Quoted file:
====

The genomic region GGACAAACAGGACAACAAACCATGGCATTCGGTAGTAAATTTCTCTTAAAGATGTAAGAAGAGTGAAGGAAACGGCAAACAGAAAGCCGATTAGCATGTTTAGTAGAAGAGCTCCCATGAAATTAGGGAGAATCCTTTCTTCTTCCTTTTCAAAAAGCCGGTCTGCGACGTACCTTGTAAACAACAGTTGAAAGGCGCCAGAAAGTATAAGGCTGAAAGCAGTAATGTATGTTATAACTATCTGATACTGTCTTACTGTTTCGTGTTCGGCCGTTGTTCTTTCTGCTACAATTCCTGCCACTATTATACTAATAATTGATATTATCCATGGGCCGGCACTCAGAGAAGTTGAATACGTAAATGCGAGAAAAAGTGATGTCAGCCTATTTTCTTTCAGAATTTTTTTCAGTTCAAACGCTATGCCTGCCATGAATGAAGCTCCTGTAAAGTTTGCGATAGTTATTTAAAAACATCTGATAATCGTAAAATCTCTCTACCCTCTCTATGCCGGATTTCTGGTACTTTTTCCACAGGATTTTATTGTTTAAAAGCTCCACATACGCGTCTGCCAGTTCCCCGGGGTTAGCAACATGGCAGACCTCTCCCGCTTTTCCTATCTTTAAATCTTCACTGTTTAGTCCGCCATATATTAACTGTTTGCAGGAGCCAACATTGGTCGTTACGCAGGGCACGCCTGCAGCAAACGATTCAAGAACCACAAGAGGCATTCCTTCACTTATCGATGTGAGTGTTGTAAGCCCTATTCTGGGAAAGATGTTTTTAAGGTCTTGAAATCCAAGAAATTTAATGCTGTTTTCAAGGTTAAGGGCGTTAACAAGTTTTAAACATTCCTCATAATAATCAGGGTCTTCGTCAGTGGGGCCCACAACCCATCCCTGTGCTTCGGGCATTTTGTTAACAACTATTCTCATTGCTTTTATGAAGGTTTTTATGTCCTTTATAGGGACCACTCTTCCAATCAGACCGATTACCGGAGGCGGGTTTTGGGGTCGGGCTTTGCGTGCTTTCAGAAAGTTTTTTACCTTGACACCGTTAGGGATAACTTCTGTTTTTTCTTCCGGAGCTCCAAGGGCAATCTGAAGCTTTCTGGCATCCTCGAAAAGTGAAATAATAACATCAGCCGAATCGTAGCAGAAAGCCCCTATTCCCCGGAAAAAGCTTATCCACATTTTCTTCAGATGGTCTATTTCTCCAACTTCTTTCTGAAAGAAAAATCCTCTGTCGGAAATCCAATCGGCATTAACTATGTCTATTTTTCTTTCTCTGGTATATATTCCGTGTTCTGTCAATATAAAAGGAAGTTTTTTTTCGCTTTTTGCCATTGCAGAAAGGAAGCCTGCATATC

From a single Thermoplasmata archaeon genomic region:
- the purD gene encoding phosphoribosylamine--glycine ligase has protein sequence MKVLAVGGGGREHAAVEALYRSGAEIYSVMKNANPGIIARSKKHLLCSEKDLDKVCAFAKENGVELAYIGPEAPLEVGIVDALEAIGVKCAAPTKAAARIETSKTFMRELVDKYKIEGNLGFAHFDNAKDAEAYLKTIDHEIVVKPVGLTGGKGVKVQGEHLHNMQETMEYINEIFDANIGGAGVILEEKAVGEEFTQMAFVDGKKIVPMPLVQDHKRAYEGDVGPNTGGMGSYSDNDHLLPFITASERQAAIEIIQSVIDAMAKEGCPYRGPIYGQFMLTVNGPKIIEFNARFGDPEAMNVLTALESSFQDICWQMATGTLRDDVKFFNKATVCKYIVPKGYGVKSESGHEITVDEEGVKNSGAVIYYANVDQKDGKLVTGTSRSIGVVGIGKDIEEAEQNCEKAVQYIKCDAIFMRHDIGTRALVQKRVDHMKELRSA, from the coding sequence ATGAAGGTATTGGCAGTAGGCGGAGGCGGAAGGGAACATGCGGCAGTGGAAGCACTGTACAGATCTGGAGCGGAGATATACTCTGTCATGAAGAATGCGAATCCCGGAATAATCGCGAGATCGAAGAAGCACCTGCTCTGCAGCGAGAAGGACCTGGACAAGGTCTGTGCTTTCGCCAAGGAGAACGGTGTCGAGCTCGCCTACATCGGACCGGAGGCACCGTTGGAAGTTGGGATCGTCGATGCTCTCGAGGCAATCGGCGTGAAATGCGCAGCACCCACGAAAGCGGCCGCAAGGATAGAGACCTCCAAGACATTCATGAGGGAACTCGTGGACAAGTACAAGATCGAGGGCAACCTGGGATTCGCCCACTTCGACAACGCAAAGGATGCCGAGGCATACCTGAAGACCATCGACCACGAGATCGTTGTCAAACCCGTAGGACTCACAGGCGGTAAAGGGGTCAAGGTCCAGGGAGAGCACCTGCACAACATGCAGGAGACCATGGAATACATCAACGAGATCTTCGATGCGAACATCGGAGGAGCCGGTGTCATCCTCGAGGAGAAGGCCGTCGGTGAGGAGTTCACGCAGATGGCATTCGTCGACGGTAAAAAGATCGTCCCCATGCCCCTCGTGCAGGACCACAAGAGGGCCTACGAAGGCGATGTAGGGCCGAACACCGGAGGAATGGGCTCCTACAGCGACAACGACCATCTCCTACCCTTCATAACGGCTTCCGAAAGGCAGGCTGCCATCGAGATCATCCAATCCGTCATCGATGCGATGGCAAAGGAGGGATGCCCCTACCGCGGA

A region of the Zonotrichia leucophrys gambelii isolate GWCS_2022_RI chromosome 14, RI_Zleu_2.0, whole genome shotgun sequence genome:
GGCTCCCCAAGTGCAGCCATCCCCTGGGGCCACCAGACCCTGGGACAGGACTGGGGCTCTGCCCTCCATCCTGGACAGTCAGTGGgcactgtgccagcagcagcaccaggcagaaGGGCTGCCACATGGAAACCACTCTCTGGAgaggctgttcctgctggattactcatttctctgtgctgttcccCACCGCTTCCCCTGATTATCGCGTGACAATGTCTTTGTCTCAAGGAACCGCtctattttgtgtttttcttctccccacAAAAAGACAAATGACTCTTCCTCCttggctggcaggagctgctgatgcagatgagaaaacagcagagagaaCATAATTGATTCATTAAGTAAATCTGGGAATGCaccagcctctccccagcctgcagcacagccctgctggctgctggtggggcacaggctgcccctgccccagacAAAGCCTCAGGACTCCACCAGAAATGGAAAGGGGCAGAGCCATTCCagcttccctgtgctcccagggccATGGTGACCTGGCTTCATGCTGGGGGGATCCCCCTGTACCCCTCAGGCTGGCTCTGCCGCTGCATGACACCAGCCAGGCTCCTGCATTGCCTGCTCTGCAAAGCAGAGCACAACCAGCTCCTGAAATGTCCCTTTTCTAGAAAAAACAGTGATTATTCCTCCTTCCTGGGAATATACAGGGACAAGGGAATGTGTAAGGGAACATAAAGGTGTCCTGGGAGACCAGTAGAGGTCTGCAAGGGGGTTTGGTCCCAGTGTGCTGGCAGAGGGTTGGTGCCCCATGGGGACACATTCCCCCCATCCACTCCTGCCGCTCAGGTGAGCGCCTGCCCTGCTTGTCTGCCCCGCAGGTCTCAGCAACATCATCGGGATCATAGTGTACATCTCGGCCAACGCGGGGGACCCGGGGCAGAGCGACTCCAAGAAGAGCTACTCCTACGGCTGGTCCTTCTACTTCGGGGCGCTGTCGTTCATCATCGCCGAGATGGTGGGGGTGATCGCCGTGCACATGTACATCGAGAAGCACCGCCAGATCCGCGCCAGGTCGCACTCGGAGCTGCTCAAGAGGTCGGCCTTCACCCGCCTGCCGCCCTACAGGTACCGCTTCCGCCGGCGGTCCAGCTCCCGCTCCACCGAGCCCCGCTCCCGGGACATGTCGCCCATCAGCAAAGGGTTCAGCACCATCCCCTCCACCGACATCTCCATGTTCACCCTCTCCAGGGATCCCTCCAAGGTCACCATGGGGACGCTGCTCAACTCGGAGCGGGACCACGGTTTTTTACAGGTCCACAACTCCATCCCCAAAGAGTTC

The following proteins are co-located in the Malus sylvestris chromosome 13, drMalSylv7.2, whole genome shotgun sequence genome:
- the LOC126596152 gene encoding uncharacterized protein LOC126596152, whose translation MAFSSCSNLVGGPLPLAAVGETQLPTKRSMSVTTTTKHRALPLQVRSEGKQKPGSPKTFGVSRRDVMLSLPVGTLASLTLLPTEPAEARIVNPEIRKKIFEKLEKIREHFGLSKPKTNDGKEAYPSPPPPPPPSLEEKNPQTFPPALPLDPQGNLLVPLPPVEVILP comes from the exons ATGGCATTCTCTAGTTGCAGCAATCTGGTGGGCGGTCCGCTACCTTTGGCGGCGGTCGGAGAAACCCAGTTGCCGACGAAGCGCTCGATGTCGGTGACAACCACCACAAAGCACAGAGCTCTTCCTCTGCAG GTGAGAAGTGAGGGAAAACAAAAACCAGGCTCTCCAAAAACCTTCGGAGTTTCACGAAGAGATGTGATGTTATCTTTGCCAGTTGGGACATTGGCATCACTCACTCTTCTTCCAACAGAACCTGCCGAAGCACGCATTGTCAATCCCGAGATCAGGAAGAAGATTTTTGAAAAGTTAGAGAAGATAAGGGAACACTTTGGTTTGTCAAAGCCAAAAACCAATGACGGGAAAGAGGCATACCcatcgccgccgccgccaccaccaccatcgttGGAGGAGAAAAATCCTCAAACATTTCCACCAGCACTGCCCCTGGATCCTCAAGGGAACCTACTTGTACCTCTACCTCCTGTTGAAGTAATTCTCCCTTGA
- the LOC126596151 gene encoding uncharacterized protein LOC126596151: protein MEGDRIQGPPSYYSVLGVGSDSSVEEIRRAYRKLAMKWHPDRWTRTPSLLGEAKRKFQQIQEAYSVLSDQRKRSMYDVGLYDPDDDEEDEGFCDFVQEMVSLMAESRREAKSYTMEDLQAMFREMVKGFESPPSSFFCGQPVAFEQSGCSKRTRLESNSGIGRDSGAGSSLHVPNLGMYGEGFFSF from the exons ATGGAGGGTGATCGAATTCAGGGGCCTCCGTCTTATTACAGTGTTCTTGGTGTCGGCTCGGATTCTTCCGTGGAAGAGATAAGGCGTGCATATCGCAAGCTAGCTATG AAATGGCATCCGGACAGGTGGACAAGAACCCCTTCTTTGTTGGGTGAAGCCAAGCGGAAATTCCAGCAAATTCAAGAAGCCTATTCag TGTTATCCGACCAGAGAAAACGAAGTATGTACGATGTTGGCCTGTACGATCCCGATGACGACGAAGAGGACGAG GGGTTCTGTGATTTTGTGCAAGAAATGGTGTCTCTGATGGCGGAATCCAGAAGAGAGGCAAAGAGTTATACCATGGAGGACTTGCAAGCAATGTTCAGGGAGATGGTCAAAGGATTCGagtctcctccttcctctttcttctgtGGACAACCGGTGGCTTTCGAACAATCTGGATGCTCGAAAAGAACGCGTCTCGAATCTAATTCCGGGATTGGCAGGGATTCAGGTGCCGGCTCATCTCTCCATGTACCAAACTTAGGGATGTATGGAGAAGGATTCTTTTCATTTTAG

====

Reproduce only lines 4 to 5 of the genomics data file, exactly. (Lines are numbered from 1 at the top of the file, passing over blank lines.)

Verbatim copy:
A region of the Zonotrichia leucophrys gambelii isolate GWCS_2022_RI chromosome 14, RI_Zleu_2.0, whole genome shotgun sequence genome:
GGCTCCCCAAGTGCAGCCATCCCCTGGGGCCACCAGACCCTGGGACAGGACTGGGGCTCTGCCCTCCATCCTGGACAGTCAGTGGgcactgtgccagcagcagcaccaggcagaaGGGCTGCCACATGGAAACCACTCTCTGGAgaggctgttcctgctggattactcatttctctgtgctgttcccCACCGCTTCCCCTGATTATCGCGTGACAATGTCTTTGTCTCAAGGAACCGCtctattttgtgtttttcttctccccacAAAAAGACAAATGACTCTTCCTCCttggctggcaggagctgctgatgcagatgagaaaacagcagagagaaCATAATTGATTCATTAAGTAAATCTGGGAATGCaccagcctctccccagcctgcagcacagccctgctggctgctggtggggcacaggctgcccctgccccagacAAAGCCTCAGGACTCCACCAGAAATGGAAAGGGGCAGAGCCATTCCagcttccctgtgctcccagggccATGGTGACCTGGCTTCATGCTGGGGGGATCCCCCTGTACCCCTCAGGCTGGCTCTGCCGCTGCATGACACCAGCCAGGCTCCTGCATTGCCTGCTCTGCAAAGCAGAGCACAACCAGCTCCTGAAATGTCCCTTTTCTAGAAAAAACAGTGATTATTCCTCCTTCCTGGGAATATACAGGGACAAGGGAATGTGTAAGGGAACATAAAGGTGTCCTGGGAGACCAGTAGAGGTCTGCAAGGGGGTTTGGTCCCAGTGTGCTGGCAGAGGGTTGGTGCCCCATGGGGACACATTCCCCCCATCCACTCCTGCCGCTCAGGTGAGCGCCTGCCCTGCTTGTCTGCCCCGCAGGTCTCAGCAACATCATCGGGATCATAGTGTACATCTCGGCCAACGCGGGGGACCCGGGGCAGAGCGACTCCAAGAAGAGCTACTCCTACGGCTGGTCCTTCTACTTCGGGGCGCTGTCGTTCATCATCGCCGAGATGGTGGGGGTGATCGCCGTGCACATGTACATCGAGAAGCACCGCCAGATCCGCGCCAGGTCGCACTCGGAGCTGCTCAAGAGGTCGGCCTTCACCCGCCTGCCGCCCTACAGGTACCGCTTCCGCCGGCGGTCCAGCTCCCGCTCCACCGAGCCCCGCTCCCGGGACATGTCGCCCATCAGCAAAGGGTTCAGCACCATCCCCTCCACCGACATCTCCATGTTCACCCTCTCCAGGGATCCCTCCAAGGTCACCATGGGGACGCTGCTCAACTCGGAGCGGGACCACGGTTTTTTACAGGTCCACAACTCCATCCCCAAAGAGTTC